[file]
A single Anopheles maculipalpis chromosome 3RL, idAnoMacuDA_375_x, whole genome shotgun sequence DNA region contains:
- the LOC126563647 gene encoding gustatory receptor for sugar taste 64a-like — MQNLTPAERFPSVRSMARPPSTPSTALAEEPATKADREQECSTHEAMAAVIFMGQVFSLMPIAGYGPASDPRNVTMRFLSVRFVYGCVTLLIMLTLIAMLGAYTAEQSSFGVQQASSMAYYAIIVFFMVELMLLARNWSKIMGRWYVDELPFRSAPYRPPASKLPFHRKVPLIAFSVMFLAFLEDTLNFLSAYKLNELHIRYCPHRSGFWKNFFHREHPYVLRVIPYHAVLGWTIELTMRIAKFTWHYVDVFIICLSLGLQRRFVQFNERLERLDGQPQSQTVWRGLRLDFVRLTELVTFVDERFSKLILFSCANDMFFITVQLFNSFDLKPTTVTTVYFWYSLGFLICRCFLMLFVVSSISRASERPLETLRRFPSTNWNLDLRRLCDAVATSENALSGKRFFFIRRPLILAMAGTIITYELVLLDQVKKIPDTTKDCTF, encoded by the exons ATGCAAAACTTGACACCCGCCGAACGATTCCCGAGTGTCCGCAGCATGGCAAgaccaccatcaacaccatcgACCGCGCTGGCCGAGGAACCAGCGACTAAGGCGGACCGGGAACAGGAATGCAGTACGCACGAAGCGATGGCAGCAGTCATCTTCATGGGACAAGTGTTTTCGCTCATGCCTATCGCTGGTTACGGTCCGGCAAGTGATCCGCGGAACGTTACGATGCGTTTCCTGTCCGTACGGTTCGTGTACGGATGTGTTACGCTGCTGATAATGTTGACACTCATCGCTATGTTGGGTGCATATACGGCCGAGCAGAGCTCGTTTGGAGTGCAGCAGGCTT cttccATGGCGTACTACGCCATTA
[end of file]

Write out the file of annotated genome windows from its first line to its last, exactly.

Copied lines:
A single Anopheles maculipalpis chromosome 3RL, idAnoMacuDA_375_x, whole genome shotgun sequence DNA region contains:
- the LOC126563647 gene encoding gustatory receptor for sugar taste 64a-like — MQNLTPAERFPSVRSMARPPSTPSTALAEEPATKADREQECSTHEAMAAVIFMGQVFSLMPIAGYGPASDPRNVTMRFLSVRFVYGCVTLLIMLTLIAMLGAYTAEQSSFGVQQASSMAYYAIIVFFMVELMLLARNWSKIMGRWYVDELPFRSAPYRPPASKLPFHRKVPLIAFSVMFLAFLEDTLNFLSAYKLNELHIRYCPHRSGFWKNFFHREHPYVLRVIPYHAVLGWTIELTMRIAKFTWHYVDVFIICLSLGLQRRFVQFNERLERLDGQPQSQTVWRGLRLDFVRLTELVTFVDERFSKLILFSCANDMFFITVQLFNSFDLKPTTVTTVYFWYSLGFLICRCFLMLFVVSSISRASERPLETLRRFPSTNWNLDLRRLCDAVATSENALSGKRFFFIRRPLILAMAGTIITYELVLLDQVKKIPDTTKDCTF, encoded by the exons ATGCAAAACTTGACACCCGCCGAACGATTCCCGAGTGTCCGCAGCATGGCAAgaccaccatcaacaccatcgACCGCGCTGGCCGAGGAACCAGCGACTAAGGCGGACCGGGAACAGGAATGCAGTACGCACGAAGCGATGGCAGCAGTCATCTTCATGGGACAAGTGTTTTCGCTCATGCCTATCGCTGGTTACGGTCCGGCAAGTGATCCGCGGAACGTTACGATGCGTTTCCTGTCCGTACGGTTCGTGTACGGATGTGTTACGCTGCTGATAATGTTGACACTCATCGCTATGTTGGGTGCATATACGGCCGAGCAGAGCTCGTTTGGAGTGCAGCAGGCTT cttccATGGCGTACTACGCCATTA